• http://alphaefficiency.com Bojan Djordjevic

    I don’t agree on this one single bit.

    • http://www.brucesallan.com Bruce Sallan

      So, we agree Bojan?

  • David Weber

    There is some truth in here.

    • http://www.brucesallan.com Bruce Sallan

      That made me laugh, David…might you elaborate on where?

      • David Weber

        I was attempting to be amusingly opaque.  I will elaborate:

        I think your comments about a sense of humor being attractive to women are on target. 

        I recently read an article about why a man with a good sense of humor attracts women.  (Depending on where you stand on the teachings from evolutionary psychology, sociobiology and such fields, it will likely resonate with you.)
         
        If you accept (and many people do not) that our actions, decisions and choices in love and courtship have their roots in the natural history of our species, many or most females decide whether or not to be with a particular man based on their assessment of his ability to provide for her and her offspring.  Having a good sense of humor may be interpreted to mean that the man has several qualities consistent with being a good provider.  Among others, these would include cleverness, situational awareness and facility with the use of spoken language. 

        The article also said that an equivalent connection could be made between mental or cognitive excellence and being a good provider, and sure enough, men with brains are often found attractive by women (paging Arthur Miller and Marilyn Monroe, paging Arthur Miller and Marilyn Monroe).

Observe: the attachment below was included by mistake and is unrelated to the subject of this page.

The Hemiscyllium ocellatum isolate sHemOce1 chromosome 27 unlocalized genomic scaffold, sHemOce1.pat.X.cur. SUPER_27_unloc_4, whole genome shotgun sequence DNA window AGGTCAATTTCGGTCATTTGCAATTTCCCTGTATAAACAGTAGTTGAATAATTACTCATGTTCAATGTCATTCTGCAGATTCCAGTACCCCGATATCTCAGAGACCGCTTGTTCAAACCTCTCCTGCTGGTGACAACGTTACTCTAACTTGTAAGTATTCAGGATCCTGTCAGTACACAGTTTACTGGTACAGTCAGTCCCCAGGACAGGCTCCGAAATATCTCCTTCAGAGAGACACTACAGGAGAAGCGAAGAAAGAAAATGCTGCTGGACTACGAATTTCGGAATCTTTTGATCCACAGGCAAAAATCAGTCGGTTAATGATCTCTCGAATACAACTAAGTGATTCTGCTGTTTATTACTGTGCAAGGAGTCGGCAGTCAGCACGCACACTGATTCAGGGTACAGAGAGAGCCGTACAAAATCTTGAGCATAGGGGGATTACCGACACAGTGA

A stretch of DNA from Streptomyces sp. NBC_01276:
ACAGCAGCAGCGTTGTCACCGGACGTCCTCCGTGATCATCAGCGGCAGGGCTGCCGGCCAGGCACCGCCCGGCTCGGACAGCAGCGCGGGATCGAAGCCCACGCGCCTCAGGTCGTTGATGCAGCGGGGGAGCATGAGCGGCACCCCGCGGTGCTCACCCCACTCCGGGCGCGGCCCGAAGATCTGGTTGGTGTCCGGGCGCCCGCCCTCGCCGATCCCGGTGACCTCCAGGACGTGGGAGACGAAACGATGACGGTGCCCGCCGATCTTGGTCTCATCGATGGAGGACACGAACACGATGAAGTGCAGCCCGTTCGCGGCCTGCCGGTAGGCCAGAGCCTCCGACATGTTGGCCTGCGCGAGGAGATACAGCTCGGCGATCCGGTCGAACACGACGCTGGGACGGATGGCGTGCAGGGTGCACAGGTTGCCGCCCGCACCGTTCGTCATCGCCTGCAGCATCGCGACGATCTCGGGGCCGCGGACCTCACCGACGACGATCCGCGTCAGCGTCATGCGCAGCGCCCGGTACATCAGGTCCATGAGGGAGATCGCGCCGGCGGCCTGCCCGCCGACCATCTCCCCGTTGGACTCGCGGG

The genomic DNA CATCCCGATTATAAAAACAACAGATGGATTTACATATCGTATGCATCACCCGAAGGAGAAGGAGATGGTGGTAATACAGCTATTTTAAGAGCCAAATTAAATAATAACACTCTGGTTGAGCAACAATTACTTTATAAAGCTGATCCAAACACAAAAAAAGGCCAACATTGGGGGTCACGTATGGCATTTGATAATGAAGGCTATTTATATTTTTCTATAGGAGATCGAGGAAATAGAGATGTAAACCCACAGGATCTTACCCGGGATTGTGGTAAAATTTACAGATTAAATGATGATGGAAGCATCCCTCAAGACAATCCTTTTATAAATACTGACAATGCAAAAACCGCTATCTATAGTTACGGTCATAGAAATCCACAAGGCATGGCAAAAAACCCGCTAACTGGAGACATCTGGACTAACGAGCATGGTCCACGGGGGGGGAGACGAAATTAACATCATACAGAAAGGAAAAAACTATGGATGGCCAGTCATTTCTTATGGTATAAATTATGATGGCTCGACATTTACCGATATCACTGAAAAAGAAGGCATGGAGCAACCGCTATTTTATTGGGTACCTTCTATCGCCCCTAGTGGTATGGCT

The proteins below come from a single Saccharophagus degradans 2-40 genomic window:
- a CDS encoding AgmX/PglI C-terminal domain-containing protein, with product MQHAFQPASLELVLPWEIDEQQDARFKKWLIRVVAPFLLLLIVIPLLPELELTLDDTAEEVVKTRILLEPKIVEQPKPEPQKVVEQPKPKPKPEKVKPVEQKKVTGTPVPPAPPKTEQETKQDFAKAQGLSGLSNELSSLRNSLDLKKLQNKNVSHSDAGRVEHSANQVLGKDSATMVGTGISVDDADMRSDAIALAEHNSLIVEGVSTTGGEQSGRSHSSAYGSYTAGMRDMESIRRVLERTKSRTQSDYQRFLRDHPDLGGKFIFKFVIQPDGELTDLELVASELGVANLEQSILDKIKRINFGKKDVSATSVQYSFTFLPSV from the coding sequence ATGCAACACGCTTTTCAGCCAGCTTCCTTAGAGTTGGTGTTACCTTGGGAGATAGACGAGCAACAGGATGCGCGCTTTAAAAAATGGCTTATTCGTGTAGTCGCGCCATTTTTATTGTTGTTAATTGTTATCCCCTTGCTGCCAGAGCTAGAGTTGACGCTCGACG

• http://www.brucesallan.com Bruce Sallan

          Henry Kissinger being another CLASSIC example…

  • http://www.ericpbutts.com/ EB

    Bruce, I think your points are spot on about the differences between man and woman, particularly at first attraction but there is some convergence when you look at (successful) long-term relationships. A beautiful woman is awesome, but I don’t think she’ll be around for long without some of the other qualities like being nurturing, funny, and I’ll mention being a good cook separately because that is crucial (first picture of the post).

    I also have to say the commitment thing is mostly true but didn’t really apply to me. Personally, I started dating my wife when we were juniors in high school and that was it.  Some of my friends, however, are still trying to figure the whole thing out. Guess I got lucky.

    • http://www.brucesallan.com Bruce Sallan

      Boy, were you lucky EB…to recognize and nurture your woman and not just go off and fool around. NOW, you have something of enduring value. My parents met at 13 and 17 and were together for 73 years, 66 of them married before my dad died…my mom followed a year or so later…

      • http://www.ericpbutts.com/ EB